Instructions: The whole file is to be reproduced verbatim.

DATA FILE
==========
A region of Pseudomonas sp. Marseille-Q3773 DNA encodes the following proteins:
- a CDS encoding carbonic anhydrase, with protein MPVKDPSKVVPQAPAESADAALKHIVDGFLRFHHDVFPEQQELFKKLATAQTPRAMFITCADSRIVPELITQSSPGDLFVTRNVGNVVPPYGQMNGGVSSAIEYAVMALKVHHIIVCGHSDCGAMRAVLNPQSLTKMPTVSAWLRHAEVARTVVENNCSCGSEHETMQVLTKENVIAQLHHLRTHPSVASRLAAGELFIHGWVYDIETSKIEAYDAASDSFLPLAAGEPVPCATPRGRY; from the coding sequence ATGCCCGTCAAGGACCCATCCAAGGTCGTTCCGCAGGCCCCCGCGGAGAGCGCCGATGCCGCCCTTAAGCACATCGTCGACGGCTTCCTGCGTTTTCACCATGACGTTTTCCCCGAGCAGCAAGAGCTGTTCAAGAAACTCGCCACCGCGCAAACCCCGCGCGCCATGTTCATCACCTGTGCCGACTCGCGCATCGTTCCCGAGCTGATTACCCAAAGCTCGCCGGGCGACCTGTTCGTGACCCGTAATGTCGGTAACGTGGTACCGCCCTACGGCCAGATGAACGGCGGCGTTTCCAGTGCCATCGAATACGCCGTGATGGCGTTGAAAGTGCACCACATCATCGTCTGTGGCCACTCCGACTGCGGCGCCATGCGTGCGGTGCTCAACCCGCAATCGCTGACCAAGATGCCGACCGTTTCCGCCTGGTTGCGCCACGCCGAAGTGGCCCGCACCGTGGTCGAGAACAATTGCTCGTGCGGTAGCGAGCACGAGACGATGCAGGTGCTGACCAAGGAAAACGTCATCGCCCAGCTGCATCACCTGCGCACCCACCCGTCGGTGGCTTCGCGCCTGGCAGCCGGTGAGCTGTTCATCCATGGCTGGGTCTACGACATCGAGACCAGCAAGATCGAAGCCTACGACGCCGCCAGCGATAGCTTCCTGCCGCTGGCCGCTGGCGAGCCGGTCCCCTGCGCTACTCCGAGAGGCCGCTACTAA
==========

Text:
A region of Pseudomonas sp. Marseille-Q3773 DNA encodes the following proteins:
- a CDS encoding carbonic anhydrase, with protein MPVKDPSKVVPQAPAESADAALKHIVDGFLRFHHDVFPEQQELFKKLATAQTPRAMFITCADSRIVPELITQSSPGDLFVTRNVGNVVPPYGQMNGGVSSAIEYAVMALKVHHIIVCGHSDCGAMRAVLNPQSLTKMPTVSAWLRHAEVARTVVENNCSCGSEHETMQVLTKENVIAQLHHLRTHPSVASRLAAGELFIHGWVYDIETSKIEAYDAASDSFLPLAAGEPVPCATPRGRY; from the coding sequence ATGCCCGTCAAGGACCCATCCAAGGTCGTTCCGCAGGCCCCCGCGGAGAGCGCCGATGCCGCCCTTAAGCACATCGTCGACGGCTTCCTGCGTTTTCACCATGACGTTTTCCCCGAGCAGCAAGAGCTGTTCAAGAAACTCGCCACCGCGCAAACCCCGCGCGCCATGTTCATCACCTGTGCCGACTCGCGCATCGTTCCCGAGCTGATTACCCAAAGCTCGCCGGGCGACCTGTTCGTGACCCGTAATGTCGGTAACGTGGTACCGCCCTACGGCCAGATGAACGGCGGCGTTTCCAGTGCCATCGAATACGCCGTGATGGCGTTGAAAGTGCACCACATCATCGTCTGTGGCCACTCCGACTGCGGCGCCATGCGTGCGGTGCTCAACCCGCAATCGCTGACCAAGATGCCGACCGTTTCCGCCTGGTTGCGCCACGCCGAAGTGGCCCGCACCGTGGTCGAGAACAATTGCTCGTGCGGTAGCGAGCACGAGACGATGCAGGTGCTGACCAAGGAAAACGTCATCGCCCAGCTGCATCACCTGCGCACCCACCCGTCGGTGGCTTCGCGCCTGGCAGCCGGTGAGCTGTTCATCCATGGCTGGGTCTACGACATCGAGACCAGCAAGATCGAAGCCTACGACGCCGCCAGCGATAGCTTCCTGCCGCTGGCCGCTGGCGAGCCGGTCCCCTGCGCTACTCCGAGAGGCCGCTACTAA